We get more of a sense of Erik Destler’s character alone than of him in relation to Christine, his daily life and interactions with strangers, which is incredibly fascinating. Englund, of course, masterfully portrays him as the one-liner squirting slasher villain; but while the character gets deserved heat in some adaptations for being a romantic protagonist who can act quite deplorably, Erik Destler is a slasher villain who has a fair set of standards. The screen shows a character who, while attacking brutally and joyfully, only chooses victims who actually provoke or wrong him, or Christine. He doesn’t kill random strangers in this story nor is he merciless, he actually subverts the classic horror stereotype by not killing a sex worker, tips his bartender and would otherwise keep to himself. A brilliant artist whose obsession not even necessarily with Christine herself, but with his own music, pushes him to the limit. This was someone who had the potential to live a normal, fulfilling, murder-free life, but was corrupted by his insatiable ambition to become a great musician.
The sequel that was that kind
A sequel was planned to this film, which made it open-ended. We were going to follow Erik Destler into the sewers of modern New York City, Englund was eager to do it, but unfortunately due to the poor execution of the film, it ultimately didn’t happen, but that doesn’t mean the script was abandoned entirely.
Dance Macabere is a 1992 film starring again Robert Englund in a St. Petersburg dance academy. Gone is the supernatural, time-traveling tale of immortal composers, and what we’re left with is a more typical slasher with some of the more gothic themes that lingered from The Phantom of the Opera, misery in love, jealousy and women with striking resemblance to long-lost lovers. This is definitely more of a Giallo movie than anything resembling what it once could have been, somewhere in between psychosis and Dario Argento‘s Operabut it’s nice to see more of what Englund is capable of than just the hat and striped sweater.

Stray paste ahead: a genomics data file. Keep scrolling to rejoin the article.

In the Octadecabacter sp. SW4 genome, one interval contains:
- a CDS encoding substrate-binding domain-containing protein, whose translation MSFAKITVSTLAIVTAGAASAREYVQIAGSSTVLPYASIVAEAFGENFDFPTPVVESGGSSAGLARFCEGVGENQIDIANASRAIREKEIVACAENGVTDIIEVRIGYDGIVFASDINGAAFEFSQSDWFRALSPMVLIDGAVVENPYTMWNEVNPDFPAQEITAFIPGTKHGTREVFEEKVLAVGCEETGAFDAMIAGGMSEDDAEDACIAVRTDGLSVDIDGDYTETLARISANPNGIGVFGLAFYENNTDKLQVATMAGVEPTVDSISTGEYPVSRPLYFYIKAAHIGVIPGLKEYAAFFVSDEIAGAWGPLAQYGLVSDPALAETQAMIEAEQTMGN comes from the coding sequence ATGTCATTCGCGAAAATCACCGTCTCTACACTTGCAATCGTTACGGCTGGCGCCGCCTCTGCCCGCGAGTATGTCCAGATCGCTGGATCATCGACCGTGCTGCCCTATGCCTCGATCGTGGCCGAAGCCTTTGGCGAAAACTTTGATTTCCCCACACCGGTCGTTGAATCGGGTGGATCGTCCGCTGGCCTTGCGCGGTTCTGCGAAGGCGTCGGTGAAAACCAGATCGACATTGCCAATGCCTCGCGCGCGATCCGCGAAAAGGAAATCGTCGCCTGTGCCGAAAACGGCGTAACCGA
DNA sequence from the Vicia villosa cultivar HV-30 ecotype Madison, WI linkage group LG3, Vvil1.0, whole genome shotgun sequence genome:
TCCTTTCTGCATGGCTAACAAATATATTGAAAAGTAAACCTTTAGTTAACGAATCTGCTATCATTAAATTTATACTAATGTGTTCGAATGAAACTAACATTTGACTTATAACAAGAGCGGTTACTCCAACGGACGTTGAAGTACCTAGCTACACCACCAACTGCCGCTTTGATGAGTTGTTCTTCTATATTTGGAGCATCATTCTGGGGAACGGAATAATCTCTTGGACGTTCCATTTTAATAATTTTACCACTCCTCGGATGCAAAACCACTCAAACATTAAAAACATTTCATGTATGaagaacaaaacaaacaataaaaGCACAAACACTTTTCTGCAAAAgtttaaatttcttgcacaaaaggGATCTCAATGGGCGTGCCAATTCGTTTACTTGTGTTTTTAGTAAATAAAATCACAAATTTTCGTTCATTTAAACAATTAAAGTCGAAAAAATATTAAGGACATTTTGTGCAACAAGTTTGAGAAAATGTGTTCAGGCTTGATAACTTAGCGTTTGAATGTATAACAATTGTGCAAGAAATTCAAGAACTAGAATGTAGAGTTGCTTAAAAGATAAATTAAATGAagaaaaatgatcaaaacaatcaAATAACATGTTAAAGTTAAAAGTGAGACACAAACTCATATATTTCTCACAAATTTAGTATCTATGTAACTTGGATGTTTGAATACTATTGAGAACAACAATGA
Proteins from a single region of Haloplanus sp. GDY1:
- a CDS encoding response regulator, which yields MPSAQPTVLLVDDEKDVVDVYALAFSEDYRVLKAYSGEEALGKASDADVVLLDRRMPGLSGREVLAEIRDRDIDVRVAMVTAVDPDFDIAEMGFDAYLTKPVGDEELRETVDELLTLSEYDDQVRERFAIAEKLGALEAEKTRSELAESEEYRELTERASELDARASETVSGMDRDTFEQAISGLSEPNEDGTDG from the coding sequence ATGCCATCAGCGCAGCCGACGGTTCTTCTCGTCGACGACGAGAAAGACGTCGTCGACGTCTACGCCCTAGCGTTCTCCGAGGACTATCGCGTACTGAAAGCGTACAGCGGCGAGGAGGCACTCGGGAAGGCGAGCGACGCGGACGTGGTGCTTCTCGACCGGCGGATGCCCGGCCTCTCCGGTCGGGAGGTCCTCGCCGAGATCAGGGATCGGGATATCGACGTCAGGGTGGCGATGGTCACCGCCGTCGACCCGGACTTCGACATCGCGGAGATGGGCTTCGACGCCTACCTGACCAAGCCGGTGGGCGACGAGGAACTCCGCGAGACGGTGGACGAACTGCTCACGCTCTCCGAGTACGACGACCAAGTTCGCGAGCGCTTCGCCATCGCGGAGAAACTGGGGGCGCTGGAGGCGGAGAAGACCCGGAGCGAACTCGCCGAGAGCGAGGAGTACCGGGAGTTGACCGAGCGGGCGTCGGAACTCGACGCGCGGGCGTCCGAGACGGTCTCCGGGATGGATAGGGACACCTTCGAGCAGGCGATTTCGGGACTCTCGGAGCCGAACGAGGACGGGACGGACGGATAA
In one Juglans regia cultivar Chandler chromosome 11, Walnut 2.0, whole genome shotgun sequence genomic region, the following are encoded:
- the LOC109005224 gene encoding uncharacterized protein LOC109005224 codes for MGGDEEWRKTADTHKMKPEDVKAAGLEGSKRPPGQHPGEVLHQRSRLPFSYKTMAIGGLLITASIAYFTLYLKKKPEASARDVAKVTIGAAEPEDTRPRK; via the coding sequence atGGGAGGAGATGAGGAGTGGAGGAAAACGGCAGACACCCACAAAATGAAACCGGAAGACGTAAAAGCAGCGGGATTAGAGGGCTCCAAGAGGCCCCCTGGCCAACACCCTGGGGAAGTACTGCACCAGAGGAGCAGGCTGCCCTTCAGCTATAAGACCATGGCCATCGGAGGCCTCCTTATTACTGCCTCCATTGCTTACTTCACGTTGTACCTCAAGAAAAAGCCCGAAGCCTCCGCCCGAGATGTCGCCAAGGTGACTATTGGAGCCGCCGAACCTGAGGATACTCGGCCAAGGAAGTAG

There comes a time when you find a film that underperformed on release, that many are unimpressed with, that gives you endless pleasure. Something you don’t even notice the flaws because you’re having too much fun. This is such a movie for me. The Phantom of the Opera is an overlooked gem, a fun, campy goth that doesn’t deserve nearly as much of the hate it initially got. Even fans of the source material would enjoy this, despite the increasing blood and guts. The jewel in the crown is Englund himself, and perhaps with… A Nightmare on Elm Street 5: The Dream Child premiering the same year, his involvement gave people the wrong idea of what this movie would be. But what’s magical about this film are the radical character differences between Erik Destler and Freddy Kruger, and the new performance that Englund brought for this role. He’s sophisticated, yet campy, and he’s clearly having the time of his life, he’s dangerous, but also very tragic in his fate, and one wonders what potential the character had to be a good man which is a fascinating kind of villain.
Robert Englund is a horror icon for a reason, and that reason should go far beyond one role.